Proposition 14. The mind can bring it about, that all bodily modifications or images of things may be referred to the idea of God. Proof: There is no modification of the body, whereof the mind may not form some clear and distinct conception (5.4.).
Wherefore it can bring it about, that they should all be referred to the idea of God (1.15.). Q.E.D.
Proposition 15: He who clearly and distinctly understands himself and his emotions loves God, and so much the more in proportion as he more understands himself and his emotions. Proof: He who clearly and distinctly understands himself and his emotions feels pleasure (3.53.), and this pleasure is (by the last Prop.) accompanied by the idea of God.
Therefore (Def. of the Emotions, 6.) such an one loves God, and (for the same reason) so much the more in proportion as he more understands himself and his emotions. Q.E.D.
Proposition 16. This love towards God must hold the chief place in the mind. Proof: For this love is associated with all the modifications of the body (5.14.) and is fostered by them all (5.15).
Therefore (5.11.), it must hold the chief place in the mind. Q.E.D.
Proposition 17. God is without passions, neither is he affected by any emotion of pleasure or pain. Proof: All ideas, in so far as they are referred to God, are true (2.32.), that is (2. Def. 4.) adequate.
Therefore (by the general Def. of the Emotions) God is without passions.
Again, God cannot pass either to a greater or to a lesser perfection (1.20. Coroll. 2.).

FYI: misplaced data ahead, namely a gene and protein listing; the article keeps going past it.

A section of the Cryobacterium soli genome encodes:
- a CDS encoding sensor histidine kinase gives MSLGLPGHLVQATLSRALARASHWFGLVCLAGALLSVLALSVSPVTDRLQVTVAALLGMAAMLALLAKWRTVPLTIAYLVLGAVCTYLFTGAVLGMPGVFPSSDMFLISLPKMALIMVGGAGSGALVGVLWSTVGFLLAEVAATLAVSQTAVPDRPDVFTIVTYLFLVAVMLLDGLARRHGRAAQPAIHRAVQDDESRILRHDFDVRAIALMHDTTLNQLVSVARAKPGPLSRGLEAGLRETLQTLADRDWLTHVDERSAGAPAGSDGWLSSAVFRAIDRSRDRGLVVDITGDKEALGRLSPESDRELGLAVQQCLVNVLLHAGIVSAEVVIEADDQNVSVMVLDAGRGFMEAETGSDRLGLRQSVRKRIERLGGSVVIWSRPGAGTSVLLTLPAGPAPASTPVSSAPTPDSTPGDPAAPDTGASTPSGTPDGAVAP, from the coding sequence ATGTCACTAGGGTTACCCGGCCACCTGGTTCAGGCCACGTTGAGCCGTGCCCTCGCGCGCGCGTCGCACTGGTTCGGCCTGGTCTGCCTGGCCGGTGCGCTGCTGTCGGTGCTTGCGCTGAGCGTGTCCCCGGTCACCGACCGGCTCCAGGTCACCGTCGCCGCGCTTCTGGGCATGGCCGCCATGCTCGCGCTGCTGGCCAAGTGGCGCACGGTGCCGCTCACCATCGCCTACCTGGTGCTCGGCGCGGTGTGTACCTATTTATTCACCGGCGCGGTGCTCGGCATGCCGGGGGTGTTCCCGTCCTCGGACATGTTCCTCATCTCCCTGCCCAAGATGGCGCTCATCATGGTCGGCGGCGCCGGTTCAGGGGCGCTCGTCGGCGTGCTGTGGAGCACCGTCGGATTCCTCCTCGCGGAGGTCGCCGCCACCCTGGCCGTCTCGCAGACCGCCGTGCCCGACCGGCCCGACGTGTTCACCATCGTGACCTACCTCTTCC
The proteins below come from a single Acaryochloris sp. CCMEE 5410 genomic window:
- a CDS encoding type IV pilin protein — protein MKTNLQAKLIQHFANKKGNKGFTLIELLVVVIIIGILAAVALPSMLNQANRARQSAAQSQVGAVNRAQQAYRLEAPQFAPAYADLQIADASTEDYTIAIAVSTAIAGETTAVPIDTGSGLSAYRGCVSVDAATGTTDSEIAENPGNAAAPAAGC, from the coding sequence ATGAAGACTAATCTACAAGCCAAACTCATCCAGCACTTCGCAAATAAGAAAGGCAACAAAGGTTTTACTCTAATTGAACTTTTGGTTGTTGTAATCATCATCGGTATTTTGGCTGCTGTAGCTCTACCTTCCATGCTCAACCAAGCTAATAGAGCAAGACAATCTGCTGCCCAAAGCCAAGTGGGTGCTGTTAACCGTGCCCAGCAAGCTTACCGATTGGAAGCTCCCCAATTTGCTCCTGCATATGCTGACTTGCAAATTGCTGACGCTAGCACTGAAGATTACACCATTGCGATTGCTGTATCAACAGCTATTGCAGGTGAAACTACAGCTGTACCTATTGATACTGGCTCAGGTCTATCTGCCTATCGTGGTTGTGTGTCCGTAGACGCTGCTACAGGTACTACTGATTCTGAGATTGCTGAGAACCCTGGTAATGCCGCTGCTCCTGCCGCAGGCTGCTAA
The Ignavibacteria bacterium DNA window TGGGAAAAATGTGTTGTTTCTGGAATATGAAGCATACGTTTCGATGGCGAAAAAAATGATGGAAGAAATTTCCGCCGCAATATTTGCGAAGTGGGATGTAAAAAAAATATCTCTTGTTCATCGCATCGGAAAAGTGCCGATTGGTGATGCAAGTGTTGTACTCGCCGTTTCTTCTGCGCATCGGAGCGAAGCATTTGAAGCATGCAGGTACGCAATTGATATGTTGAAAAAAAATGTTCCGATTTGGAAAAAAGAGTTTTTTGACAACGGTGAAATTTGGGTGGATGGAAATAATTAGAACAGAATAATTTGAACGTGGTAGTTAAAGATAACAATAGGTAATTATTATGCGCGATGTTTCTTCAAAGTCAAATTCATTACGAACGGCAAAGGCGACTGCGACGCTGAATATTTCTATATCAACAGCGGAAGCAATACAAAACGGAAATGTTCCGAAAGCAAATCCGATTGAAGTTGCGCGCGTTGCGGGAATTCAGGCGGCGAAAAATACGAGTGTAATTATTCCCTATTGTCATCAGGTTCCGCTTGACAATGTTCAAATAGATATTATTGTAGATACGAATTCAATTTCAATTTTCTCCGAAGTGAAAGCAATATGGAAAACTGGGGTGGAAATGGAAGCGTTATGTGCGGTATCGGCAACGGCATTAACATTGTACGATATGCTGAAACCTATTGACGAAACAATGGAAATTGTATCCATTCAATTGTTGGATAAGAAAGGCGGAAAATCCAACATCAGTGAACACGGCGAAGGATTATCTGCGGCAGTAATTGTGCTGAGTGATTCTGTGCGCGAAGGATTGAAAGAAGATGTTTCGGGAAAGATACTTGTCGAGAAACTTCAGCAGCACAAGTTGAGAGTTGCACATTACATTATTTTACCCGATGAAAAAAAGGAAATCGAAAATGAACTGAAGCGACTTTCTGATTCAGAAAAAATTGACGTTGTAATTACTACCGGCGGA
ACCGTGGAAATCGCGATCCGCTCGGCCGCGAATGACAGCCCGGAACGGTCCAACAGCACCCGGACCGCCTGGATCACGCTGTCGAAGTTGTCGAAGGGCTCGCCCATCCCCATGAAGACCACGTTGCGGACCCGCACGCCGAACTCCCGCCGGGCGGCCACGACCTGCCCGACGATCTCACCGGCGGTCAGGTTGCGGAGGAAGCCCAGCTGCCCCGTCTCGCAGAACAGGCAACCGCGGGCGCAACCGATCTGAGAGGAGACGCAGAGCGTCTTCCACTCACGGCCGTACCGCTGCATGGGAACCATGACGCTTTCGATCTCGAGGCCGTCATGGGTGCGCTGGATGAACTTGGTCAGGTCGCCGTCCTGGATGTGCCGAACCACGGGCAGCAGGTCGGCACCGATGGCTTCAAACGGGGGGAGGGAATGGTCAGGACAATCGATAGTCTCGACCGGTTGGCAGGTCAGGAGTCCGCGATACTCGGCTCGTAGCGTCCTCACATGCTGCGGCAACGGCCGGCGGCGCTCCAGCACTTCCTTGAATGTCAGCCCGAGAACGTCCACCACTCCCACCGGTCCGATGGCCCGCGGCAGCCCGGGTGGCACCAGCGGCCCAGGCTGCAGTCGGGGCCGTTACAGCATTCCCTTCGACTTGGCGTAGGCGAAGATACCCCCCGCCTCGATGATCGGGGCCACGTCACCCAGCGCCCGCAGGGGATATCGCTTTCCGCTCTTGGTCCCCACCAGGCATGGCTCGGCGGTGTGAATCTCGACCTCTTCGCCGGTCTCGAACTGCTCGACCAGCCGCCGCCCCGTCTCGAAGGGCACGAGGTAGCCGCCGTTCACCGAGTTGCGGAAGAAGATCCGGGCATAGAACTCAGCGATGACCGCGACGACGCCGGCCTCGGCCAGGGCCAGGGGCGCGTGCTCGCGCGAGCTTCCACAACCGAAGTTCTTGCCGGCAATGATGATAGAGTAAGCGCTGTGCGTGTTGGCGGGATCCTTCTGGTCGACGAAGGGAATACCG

Therefore (by Def. of the Emotions, 2., 3.) he is not affected by any emotion of pleasure or pain.
Corollary: Strictly speaking, God does not love or hate anyone.
For God (by the foregoing Prop.) is not affected by any emotion of pleasure or pain, consequently (Def. of the Emotions, 6, 7) he does not love or hate anyone.
Proposition 18. No one can hate God. Proof: The idea of God which is in us is adequate and perfect (2.46, 2.47).
Wherefore, in so far as we contemplate God, we are active (3.3.).
Consequently (3.59.) there can be no pain accompanied by the idea of God, in other words (Def. of the Emotions, 7), no one can hate God. Q.E.D.
Corollary: Love towards God cannot be turned into hate. Note: It may be objected that, as we understand God as the cause of all things, we by that very fact regard God as the cause of pain.
But I make answer, that, in so far as we understand the causes of pain, it to that extent (5.3.) ceases to be a passion, that is, it ceases to be pain (3.59.).
Therefore, in so far as we understand God to be the cause of pain, we to that extent feel pleasure.
Proposition 19. He, who loves God, cannot endeavour that God should love him in return. Proof: For, if a man should so endeavour, he would desire (5.17. Coroll.) that God, whom he loves, should not be God, and consequently he would desire to feel pain (3.19.), which is absurd (3.28.).
Therefore, he who loves God, etc. Q.E.D.
Proposition 20: This love towards God cannot be stained by the emotion of envy or jealousy.
Contrariwise, it is the more fostered, in proportion as we conceive a greater number of men to be joined to God by the same bond of love.
Proof: This love towards God is the highest good which we can seek for under the guidance of reason (4.28.), it is common to all men (4.36.),
We desire that all should rejoice therein (4.37).
Therefore (Def. of the Emotions, 23), it cannot be stained by the emotion envy, nor by the emotion of jealousy (5.18. see definition of Jealousy, 3.35. note).
But, contrariwise, it must needs be the more fostered, in proportion as we conceive a greater number of men to rejoice therein. Q.E.D.
Note: We can in the same way show, that there is no emotion directly contrary to this love, whereby this love can be destroyed.